Staying ahead of inflation is a must for investors. Question is, will investors soon have to run faster than usual to maintain their edge?
Strong economic data in the U.S. could mean rising inflation is around the corner for Americans. Earlier this year, the IMF revised its forecast for U.S. GDP to 2.7% from 2.3% for 2018, and to 2.5% from 1.9% for 2019. Revisions were based on U.S. tax reform.
But not everyone sees rising inflation when they look at the firming data.
“We’ve been hearing more murmurs lately from economists about U.S. inflation,” says Robert Abad, product specialist at Western Asset Management in Pasadena, Calif. “Our inflation outlook differs from the consensus.” His firm co-manages the Renaissance Multi-Sector Fixed Income Private Pool.
During the last few years, he’s found that the market had been “overly optimistic” about U.S. growth and inflation momentum—especially at the start of the year.
“So far 2018 is no different,” Abad said during a late March interview.
In addition to stateside tax reform, U.S. economic data tied to wage growth and jobs claims have bolstered the rising inflation narrative.
However, says Abad, “We don’t see the latest tax bill as inflationary, nor do we believe that Fed policy has been conducive to rising inflation.” He adds that the latter has failed to jumpstart the necessary growth for sustainable inflation, which is evident from the Fed’s preferred measure for annualized inflation, core PCE.
That measure failed to reach 2% during Fed Chair Janet Yellen’s four-year term, says Abad, who adds, “Long-term inflation expectations, as measured by forward-looking market indicators, are still around 2%.”
The Fed isn’t alone in its failure to achieve its 2% inflation target. “The European central bank and the Bank of Japan have been very aggressive in trying to raise core inflation to the 2% bar—and without success,” he says.
Economy still slacking
Abad sees a U.S. economy with further slack throughout 2018, as well as economic data that suggest a deceleration in spending and inflation.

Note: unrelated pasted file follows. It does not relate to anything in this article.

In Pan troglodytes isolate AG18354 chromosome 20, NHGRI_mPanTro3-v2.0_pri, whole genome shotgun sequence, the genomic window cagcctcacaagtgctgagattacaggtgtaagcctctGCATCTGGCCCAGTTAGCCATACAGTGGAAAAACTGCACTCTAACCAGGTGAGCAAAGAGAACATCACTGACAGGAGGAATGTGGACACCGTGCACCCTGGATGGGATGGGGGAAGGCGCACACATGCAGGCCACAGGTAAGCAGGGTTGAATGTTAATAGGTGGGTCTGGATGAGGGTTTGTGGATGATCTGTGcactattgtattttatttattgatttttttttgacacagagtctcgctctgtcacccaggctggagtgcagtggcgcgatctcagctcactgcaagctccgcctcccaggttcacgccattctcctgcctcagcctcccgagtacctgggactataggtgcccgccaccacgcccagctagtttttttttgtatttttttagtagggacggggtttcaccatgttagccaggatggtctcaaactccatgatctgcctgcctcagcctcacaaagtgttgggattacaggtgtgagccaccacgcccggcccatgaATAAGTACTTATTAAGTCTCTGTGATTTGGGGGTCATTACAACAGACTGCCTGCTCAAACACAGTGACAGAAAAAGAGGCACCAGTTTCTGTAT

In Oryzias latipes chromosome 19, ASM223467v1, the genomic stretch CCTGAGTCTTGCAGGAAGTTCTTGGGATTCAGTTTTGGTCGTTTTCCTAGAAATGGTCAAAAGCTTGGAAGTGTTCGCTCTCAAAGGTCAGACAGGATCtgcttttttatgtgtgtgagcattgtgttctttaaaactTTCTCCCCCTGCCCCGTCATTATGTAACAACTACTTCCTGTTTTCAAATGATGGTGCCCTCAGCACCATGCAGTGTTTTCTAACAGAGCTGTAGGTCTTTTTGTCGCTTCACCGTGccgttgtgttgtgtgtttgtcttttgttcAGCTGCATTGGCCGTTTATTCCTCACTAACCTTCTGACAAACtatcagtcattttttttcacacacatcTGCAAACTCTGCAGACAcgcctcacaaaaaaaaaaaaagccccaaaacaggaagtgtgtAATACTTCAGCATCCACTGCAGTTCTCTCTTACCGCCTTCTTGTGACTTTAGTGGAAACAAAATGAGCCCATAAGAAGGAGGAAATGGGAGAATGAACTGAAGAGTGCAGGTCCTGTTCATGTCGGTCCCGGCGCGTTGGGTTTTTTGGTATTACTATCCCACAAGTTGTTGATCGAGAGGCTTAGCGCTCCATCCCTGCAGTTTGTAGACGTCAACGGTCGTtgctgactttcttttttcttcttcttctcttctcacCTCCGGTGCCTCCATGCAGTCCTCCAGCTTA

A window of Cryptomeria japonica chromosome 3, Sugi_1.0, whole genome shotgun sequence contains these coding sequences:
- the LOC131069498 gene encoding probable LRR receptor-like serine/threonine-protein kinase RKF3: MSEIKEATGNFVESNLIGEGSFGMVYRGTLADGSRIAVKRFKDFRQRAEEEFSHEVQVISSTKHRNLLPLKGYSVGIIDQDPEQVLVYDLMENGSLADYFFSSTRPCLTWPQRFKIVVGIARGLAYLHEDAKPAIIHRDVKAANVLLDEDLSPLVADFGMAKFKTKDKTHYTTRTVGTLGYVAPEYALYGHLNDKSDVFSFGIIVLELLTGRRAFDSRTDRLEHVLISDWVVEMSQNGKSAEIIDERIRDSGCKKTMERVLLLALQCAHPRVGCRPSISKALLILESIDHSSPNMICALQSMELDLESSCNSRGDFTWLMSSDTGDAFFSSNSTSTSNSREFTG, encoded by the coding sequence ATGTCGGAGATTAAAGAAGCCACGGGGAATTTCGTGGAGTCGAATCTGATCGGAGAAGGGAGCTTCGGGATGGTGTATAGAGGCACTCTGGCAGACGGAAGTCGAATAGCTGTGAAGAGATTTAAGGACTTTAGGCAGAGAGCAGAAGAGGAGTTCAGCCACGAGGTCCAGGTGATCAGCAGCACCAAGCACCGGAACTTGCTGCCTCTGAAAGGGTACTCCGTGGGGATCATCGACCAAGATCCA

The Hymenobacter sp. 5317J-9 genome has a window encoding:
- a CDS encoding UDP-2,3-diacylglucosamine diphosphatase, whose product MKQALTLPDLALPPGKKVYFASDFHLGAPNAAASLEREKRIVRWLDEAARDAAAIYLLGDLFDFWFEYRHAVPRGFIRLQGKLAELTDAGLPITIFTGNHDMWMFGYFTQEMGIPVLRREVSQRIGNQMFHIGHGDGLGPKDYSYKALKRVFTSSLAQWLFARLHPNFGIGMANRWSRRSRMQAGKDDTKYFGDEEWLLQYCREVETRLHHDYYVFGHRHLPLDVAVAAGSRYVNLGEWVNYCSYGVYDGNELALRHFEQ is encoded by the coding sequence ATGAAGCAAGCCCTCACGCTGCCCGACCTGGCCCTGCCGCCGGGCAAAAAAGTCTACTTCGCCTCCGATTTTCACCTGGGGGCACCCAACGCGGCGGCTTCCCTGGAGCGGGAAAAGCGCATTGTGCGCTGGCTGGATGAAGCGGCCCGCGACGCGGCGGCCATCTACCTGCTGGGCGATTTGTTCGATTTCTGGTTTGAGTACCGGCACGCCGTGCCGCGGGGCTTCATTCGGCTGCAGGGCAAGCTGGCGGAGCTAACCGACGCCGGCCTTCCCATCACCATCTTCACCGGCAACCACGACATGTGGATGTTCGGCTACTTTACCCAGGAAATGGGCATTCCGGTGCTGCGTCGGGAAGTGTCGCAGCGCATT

“The slack primarily comes from [recent] spending patterns,” says Abad, referring to downward-trending indicators for money supply and credit growth. Such data indicate “banks are very cautious still,” he adds.
“Only a certain number of consumers are able to get credit.”
As a result, “We don’t see enough velocity of money, or money moving around the economy, in a way that would suggest broader participation—or broader spending—which ultimately would lead to more economic activity.”
Together, these economic factors support his view that “the low-inflation world we inhabit isn’t going to change any time soon.”
Picking up the slack
Despite the sluggishness of the U.S. economy, there’s no room for slacking off when it comes to portfolio positioning and inflation risk, which is “a key driver of interest rate risk,” says Abad.
“We’re always monitoring economic data, not just in the U.S. but globally, to ensure that we have enough buffers in our portfolio against a sudden and sharp rise in interest rates.”
His global multi-sector strategy allows for diversification across a number of countries and sectors to take advantage of differences in growth, inflation and interest rate cycles, he says.
For example, “We have a bullish view on intermediate-maturity Treasurys, given our view of subdued U.S. inflation and growth, as well as current valuations,” says Abad.
“However, we also have a bearish view on longer-maturity German government bonds, as we see growth momentum in that region moving higher. That could spark more upward pressure on inflation and ultimately lead to higher interest rates.”
Overall, his outlook is for a slowly recovering global economy and for central banks to gradually withdraw stimulus. “But it’s not a sure thing by any stretch,” he says.
If his outlook proves broadly correct, he says bonds in the high yield, bank loan and emerging market spaces should do well. All of those are “key total return drivers of our global multi-sector strategy,” he adds.
“If there are any meaningful wobbles along the way, we believe our Treasury bonds should help provide a cushion against the spread risk in our portfolio,” Abad concludes.
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